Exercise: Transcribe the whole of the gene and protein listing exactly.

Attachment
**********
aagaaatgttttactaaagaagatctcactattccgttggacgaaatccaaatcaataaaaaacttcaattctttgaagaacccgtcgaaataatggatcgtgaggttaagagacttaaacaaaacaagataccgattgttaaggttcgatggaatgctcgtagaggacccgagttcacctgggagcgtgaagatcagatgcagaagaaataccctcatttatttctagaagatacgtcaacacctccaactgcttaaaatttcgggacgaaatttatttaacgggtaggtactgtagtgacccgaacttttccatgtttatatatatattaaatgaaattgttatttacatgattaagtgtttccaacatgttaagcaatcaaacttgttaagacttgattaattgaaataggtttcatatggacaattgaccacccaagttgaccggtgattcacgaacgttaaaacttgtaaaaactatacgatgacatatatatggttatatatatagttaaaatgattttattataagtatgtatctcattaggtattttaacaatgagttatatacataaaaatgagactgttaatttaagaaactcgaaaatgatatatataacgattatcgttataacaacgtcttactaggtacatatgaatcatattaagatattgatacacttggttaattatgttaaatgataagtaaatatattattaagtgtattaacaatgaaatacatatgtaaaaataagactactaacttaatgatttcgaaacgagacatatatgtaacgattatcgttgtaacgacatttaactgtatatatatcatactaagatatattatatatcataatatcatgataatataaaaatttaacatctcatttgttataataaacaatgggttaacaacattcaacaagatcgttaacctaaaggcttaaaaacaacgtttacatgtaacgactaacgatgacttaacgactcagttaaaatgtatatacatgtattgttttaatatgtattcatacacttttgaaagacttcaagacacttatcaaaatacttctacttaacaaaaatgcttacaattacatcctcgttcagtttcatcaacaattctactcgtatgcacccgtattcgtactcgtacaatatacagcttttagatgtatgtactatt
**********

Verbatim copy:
aagaaatgttttactaaagaagatctcactattccgttggacgaaatccaaatcaataaaaaacttcaattctttgaagaacccgtcgaaataatggatcgtgaggttaagagacttaaacaaaacaagataccgattgttaaggttcgatggaatgctcgtagaggacccgagttcacctgggagcgtgaagatcagatgcagaagaaataccctcatttatttctagaagatacgtcaacacctccaactgcttaaaatttcgggacgaaatttatttaacgggtaggtactgtagtgacccgaacttttccatgtttatatatatattaaatgaaattgttatttacatgattaagtgtttccaacatgttaagcaatcaaacttgttaagacttgattaattgaaataggtttcatatggacaattgaccacccaagttgaccggtgattcacgaacgttaaaacttgtaaaaactatacgatgacatatatatggttatatatatagttaaaatgattttattataagtatgtatctcattaggtattttaacaatgagttatatacataaaaatgagactgttaatttaagaaactcgaaaatgatatatataacgattatcgttataacaacgtcttactaggtacatatgaatcatattaagatattgatacacttggttaattatgttaaatgataagtaaatatattattaagtgtattaacaatgaaatacatatgtaaaaataagactactaacttaatgatttcgaaacgagacatatatgtaacgattatcgttgtaacgacatttaactgtatatatatcatactaagatatattatatatcataatatcatgataatataaaaatttaacatctcatttgttataataaacaatgggttaacaacattcaacaagatcgttaacctaaaggcttaaaaacaacgtttacatgtaacgactaacgatgacttaacgactcagttaaaatgtatatacatgtattgttttaatatgtattcatacacttttgaaagacttcaagacacttatcaaaatacttctacttaacaaaaatgcttacaattacatcctcgttcagtttcatcaacaattctactcgtatgcacccgtattcgtactcgtacaatatacagcttttagatgtatgtactatt